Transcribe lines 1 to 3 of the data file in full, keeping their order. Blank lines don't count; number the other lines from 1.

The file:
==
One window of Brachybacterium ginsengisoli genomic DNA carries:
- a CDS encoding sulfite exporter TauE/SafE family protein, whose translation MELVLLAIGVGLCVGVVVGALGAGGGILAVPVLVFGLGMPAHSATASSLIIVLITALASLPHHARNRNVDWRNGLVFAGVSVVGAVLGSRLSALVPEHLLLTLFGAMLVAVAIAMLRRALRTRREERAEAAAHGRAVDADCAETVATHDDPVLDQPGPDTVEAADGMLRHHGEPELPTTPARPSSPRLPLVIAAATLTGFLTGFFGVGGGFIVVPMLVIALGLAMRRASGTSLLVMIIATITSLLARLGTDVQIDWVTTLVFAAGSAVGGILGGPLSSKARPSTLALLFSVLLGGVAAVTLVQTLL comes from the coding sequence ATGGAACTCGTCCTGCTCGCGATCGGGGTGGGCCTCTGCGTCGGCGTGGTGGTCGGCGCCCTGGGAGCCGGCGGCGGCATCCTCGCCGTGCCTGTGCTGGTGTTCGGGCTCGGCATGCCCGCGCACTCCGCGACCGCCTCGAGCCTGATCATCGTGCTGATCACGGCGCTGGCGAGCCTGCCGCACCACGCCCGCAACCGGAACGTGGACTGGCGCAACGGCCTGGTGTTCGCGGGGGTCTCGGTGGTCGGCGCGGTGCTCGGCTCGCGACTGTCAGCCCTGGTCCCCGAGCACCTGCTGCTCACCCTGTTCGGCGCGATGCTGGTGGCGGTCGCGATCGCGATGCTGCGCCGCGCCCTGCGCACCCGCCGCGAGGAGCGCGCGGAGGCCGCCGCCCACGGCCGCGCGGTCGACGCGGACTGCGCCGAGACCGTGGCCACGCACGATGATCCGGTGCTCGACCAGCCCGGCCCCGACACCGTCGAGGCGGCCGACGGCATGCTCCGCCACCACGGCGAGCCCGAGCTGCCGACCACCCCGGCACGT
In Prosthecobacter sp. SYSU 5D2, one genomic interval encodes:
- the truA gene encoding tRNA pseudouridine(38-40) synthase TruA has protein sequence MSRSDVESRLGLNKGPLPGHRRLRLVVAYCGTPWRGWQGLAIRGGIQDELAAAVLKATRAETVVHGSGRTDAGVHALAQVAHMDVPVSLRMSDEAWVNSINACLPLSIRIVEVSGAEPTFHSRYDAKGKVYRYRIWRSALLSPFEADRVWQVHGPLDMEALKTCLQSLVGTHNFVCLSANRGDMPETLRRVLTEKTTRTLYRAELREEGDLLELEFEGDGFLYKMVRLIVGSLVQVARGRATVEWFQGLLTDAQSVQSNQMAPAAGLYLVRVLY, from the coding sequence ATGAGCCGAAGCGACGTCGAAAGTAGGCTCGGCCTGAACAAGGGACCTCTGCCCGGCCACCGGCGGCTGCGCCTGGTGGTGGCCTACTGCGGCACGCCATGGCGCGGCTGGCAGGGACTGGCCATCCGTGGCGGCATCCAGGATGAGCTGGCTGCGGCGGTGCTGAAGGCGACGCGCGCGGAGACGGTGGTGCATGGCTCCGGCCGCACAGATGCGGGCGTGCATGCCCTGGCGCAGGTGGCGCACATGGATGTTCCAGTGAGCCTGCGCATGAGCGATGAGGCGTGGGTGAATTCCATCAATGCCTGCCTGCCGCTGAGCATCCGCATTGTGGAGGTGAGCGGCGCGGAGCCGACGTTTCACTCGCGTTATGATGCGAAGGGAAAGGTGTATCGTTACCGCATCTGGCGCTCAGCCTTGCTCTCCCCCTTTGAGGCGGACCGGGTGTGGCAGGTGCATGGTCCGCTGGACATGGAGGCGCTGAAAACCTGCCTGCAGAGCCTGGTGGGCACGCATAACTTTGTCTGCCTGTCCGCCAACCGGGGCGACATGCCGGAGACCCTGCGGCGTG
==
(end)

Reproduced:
One window of Brachybacterium ginsengisoli genomic DNA carries:
- a CDS encoding sulfite exporter TauE/SafE family protein, whose translation MELVLLAIGVGLCVGVVVGALGAGGGILAVPVLVFGLGMPAHSATASSLIIVLITALASLPHHARNRNVDWRNGLVFAGVSVVGAVLGSRLSALVPEHLLLTLFGAMLVAVAIAMLRRALRTRREERAEAAAHGRAVDADCAETVATHDDPVLDQPGPDTVEAADGMLRHHGEPELPTTPARPSSPRLPLVIAAATLTGFLTGFFGVGGGFIVVPMLVIALGLAMRRASGTSLLVMIIATITSLLARLGTDVQIDWVTTLVFAAGSAVGGILGGPLSSKARPSTLALLFSVLLGGVAAVTLVQTLL comes from the coding sequence ATGGAACTCGTCCTGCTCGCGATCGGGGTGGGCCTCTGCGTCGGCGTGGTGGTCGGCGCCCTGGGAGCCGGCGGCGGCATCCTCGCCGTGCCTGTGCTGGTGTTCGGGCTCGGCATGCCCGCGCACTCCGCGACCGCCTCGAGCCTGATCATCGTGCTGATCACGGCGCTGGCGAGCCTGCCGCACCACGCCCGCAACCGGAACGTGGACTGGCGCAACGGCCTGGTGTTCGCGGGGGTCTCGGTGGTCGGCGCGGTGCTCGGCTCGCGACTGTCAGCCCTGGTCCCCGAGCACCTGCTGCTCACCCTGTTCGGCGCGATGCTGGTGGCGGTCGCGATCGCGATGCTGCGCCGCGCCCTGCGCACCCGCCGCGAGGAGCGCGCGGAGGCCGCCGCCCACGGCCGCGCGGTCGACGCGGACTGCGCCGAGACCGTGGCCACGCACGATGATCCGGTGCTCGACCAGCCCGGCCCCGACACCGTCGAGGCGGCCGACGGCATGCTCCGCCACCACGGCGAGCCCGAGCTGCCGACCACCCCGGCACGT
In Prosthecobacter sp. SYSU 5D2, one genomic interval encodes: